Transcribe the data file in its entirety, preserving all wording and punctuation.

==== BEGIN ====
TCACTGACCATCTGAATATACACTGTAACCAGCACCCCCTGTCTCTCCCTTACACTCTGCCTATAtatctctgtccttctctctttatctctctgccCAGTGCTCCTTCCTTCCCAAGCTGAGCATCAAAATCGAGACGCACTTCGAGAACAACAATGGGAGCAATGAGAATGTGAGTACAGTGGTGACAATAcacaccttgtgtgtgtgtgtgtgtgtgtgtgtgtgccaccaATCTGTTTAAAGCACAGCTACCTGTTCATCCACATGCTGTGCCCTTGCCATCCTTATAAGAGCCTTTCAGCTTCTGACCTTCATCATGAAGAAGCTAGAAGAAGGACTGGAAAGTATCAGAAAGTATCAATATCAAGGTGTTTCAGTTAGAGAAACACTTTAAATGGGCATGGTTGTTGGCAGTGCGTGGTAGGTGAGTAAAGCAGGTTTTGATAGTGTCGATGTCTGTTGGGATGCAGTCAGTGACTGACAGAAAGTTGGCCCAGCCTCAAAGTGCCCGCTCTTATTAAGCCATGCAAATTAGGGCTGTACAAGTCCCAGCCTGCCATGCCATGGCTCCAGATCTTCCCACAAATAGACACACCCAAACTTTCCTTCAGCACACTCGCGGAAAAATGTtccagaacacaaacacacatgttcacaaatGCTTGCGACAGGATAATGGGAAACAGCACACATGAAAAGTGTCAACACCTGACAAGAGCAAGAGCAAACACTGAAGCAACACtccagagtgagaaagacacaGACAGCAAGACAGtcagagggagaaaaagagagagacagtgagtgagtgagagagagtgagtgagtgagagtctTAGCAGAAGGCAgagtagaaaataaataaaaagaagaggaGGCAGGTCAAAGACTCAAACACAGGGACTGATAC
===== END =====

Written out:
TCACTGACCATCTGAATATACACTGTAACCAGCACCCCCTGTCTCTCCCTTACACTCTGCCTATAtatctctgtccttctctctttatctctctgccCAGTGCTCCTTCCTTCCCAAGCTGAGCATCAAAATCGAGACGCACTTCGAGAACAACAATGGGAGCAATGAGAATGTGAGTACAGTGGTGACAATAcacaccttgtgtgtgtgtgtgtgtgtgtgtgtgtgccaccaATCTGTTTAAAGCACAGCTACCTGTTCATCCACATGCTGTGCCCTTGCCATCCTTATAAGAGCCTTTCAGCTTCTGACCTTCATCATGAAGAAGCTAGAAGAAGGACTGGAAAGTATCAGAAAGTATCAATATCAAGGTGTTTCAGTTAGAGAAACACTTTAAATGGGCATGGTTGTTGGCAGTGCGTGGTAGGTGAGTAAAGCAGGTTTTGATAGTGTCGATGTCTGTTGGGATGCAGTCAGTGACTGACAGAAAGTTGGCCCAGCCTCAAAGTGCCCGCTCTTATTAAGCCATGCAAATTAGGGCTGTACAAGTCCCAGCCTGCCATGCCATGGCTCCAGATCTTCCCACAAATAGACACACCCAAACTTTCCTTCAGCACACTCGCGGAAAAATGTtccagaacacaaacacacatgttcacaaatGCTTGCGACAGGATAATGGGAAACAGCACACATGAAAAGTGTCAACACCTGACAAGAGCAAGAGCAAACACTGAAGCAACACtccagagtgagaaagacacaGACAGCAAGACAGtcagagggagaaaaagagagagacagtgagtgagtgagagagagtgagtgagtgagagtctTAGCAGAAGGCAgagtagaaaataaataaaaagaagaggaGGCAGGTCAAAGACTCAAACACAGGGACTGATAC